AMD Details Speed, Power Saving Features of Fusion
Advanced Micro Devices on Tuesday offered more details about its forthcoming Fusion processor, including the speed, power consumption and plans to begin shipping samples in the first half of this year.
The Fusion processor, which is code-named Llano, is due for release in 2011, said Sam Naffziger, a senior fellow at AMD. The Llano CPU is modified version of the Phenom II core, which is currently used in its desktop chips. It will include a quad-core CPU and run at speeds over 3.0GHz.
Fusion will be a hybrid chip that combines a graphics processor and a CPU on a single piece of silicon. The chip will initially go into mainstream laptops, Naffziger said. The integrated graphics processor will allow users to view Blu-ray movies or play 3D games. It will also work in tandem with the CPU to execute data-intensive tasks faster.
The graphics processor in Fusion will natively support Microsoft's DirectX 11 technology, which should bring improved graphics and application performance to laptops.
A single Llano core with 1MB L2 cache has a TDP (thermal design point) of between 2.5 watts to 25 watts, representing the maximum amount of power needed to dissipate heat. The company did not release the overall TDP of the Fusion chip, which includes the graphics processor. Graphics chips are known to be power-hungry.
If all four CPU cores in the Llano chip are operating at their highest clock frequency, the overall TDP could be between 10 watts and 100 watts, without the graphics processor. Many of AMD's Turion laptop chips have a TDP of around 35 watts, with ultraportable Neo chips drawing half the amount of power.
However, AMD will use new power management capabilities to adjust the range of energy drawn by Fusion's CPU cores and graphics processor, said Gary Silcott, an AMD spokesman. The power management technologies were detailed in a presentation on Monday at the International Solid State Circuits Conference being held in San Francisco.
The company has introduced technology called core power gating. This disconnects power to an inactive core, helping to reduce overall power consumption and extending the battery life of laptops, according to an AMD paper presented at ISSCC. The company has also included technology that measures power digitally, providing more consistent accuracy than the earlier analog readings. This was possible through improvements AMD made in the chip design and manufacturing process, the company said.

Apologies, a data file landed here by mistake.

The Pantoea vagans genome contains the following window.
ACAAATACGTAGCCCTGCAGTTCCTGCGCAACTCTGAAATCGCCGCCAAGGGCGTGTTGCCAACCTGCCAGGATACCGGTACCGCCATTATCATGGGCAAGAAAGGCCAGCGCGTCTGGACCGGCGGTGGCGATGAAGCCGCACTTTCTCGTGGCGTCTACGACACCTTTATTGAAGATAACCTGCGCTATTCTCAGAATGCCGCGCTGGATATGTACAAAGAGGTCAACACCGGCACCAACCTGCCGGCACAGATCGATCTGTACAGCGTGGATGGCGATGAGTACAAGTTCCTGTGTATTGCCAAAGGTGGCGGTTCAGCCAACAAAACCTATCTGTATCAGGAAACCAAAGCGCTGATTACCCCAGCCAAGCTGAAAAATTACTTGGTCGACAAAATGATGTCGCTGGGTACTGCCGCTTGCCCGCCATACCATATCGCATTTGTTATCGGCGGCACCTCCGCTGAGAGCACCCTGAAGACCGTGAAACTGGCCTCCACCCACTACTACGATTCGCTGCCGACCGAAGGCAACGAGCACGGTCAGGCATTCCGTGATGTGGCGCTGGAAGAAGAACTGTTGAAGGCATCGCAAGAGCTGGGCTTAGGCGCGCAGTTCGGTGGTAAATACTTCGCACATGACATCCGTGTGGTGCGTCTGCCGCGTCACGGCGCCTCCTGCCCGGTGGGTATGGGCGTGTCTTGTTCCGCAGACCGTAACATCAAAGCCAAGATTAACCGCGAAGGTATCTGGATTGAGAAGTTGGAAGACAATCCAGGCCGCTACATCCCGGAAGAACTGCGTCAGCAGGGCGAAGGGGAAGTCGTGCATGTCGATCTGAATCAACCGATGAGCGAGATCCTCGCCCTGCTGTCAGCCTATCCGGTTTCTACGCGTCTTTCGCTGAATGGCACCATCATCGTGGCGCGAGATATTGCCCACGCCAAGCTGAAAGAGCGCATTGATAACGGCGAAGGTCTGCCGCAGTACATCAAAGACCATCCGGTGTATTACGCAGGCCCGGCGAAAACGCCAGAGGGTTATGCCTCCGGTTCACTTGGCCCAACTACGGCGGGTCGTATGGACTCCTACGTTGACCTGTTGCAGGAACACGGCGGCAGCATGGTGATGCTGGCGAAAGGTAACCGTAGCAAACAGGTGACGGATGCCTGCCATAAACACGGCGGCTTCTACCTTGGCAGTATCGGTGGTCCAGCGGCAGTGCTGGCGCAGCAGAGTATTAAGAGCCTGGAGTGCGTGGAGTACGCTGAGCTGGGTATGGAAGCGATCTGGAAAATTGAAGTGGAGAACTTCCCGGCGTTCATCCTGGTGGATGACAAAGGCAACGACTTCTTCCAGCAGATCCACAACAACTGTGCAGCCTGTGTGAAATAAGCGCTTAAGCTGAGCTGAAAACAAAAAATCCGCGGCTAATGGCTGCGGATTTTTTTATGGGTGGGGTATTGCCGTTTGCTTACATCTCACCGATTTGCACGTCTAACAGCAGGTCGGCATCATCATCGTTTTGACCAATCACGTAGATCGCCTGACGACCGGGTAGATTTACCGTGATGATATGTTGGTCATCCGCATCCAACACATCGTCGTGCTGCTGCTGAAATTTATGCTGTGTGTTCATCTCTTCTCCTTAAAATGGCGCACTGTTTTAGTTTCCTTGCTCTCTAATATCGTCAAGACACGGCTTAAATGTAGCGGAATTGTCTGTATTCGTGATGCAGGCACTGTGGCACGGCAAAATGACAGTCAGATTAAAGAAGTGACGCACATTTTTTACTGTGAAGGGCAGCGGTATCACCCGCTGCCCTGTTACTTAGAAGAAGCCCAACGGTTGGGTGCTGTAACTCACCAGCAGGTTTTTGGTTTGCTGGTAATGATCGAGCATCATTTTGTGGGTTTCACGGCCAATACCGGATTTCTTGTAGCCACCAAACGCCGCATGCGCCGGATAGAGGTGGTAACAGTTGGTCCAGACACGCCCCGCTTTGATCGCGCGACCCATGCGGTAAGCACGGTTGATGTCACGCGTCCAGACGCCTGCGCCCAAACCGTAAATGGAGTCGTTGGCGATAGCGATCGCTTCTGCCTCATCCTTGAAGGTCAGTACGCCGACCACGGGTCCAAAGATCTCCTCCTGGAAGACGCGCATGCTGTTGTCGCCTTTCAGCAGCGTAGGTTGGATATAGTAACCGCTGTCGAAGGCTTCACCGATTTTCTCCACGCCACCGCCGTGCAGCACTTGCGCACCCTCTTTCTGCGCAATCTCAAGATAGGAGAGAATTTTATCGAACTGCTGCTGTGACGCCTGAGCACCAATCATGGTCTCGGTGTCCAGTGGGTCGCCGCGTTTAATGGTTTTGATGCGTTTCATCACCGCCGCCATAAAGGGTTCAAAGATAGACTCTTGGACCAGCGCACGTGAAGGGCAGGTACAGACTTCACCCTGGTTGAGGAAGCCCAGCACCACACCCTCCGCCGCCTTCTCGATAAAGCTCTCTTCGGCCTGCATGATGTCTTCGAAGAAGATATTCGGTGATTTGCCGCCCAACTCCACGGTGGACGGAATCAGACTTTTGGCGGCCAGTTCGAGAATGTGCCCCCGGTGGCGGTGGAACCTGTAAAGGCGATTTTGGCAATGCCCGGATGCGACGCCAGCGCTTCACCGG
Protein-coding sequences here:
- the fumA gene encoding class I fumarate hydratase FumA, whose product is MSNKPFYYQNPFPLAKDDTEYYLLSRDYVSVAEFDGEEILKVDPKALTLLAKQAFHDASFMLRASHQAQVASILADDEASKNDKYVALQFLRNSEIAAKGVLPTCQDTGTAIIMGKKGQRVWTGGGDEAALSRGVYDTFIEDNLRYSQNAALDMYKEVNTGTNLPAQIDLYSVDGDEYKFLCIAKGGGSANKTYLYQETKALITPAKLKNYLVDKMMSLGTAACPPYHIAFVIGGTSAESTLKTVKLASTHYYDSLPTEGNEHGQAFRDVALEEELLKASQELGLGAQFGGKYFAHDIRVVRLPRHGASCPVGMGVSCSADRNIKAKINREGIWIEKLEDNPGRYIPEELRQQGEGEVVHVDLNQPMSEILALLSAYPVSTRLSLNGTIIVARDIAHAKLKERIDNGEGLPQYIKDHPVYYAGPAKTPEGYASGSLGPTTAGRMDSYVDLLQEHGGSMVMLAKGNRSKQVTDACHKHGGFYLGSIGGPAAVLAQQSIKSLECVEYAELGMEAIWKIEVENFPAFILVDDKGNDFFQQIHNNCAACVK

Chip makers are looking to make processors smaller by integrating more components inside the processor. The tighter integration enables PC makers to create smaller and lighter devices.
Intel in December released new Atom chips that integrate graphics processors inside chips, which has helped products like netbooks become lighter, smaller and more energy efficient. It also released a new set of Core chips for mainstream laptops and desktops that are more energy efficient. The Core chips were made using the 32-nanometer manufacturing process.
However, AMD was the first company to plan a chip that integrated the CPU and GPU on a single die when it announced the acquisition of ATI Technologies in 2006. The release date of the planned chip was delayed multiple times as it tried to overcome engineering and manufacturing challenges.
The company originally planned to release the Fusion chip manufactured using the 45-nm process, but announced in 2008 that it would hold off until the 32-nm process to realize more power saving and integration benefits.
"At 32-nanometers AMD has introduced a high-k metal gate process for the first time to help manage power consumption. This, combined with the other traditional benefits of scaling from node-to-node made 32-nanometers the right entry point for our first APU [accelerated processing unit]," Silcott said.
AMD has also said it will ship the integrated Fusion CPUs for desktops.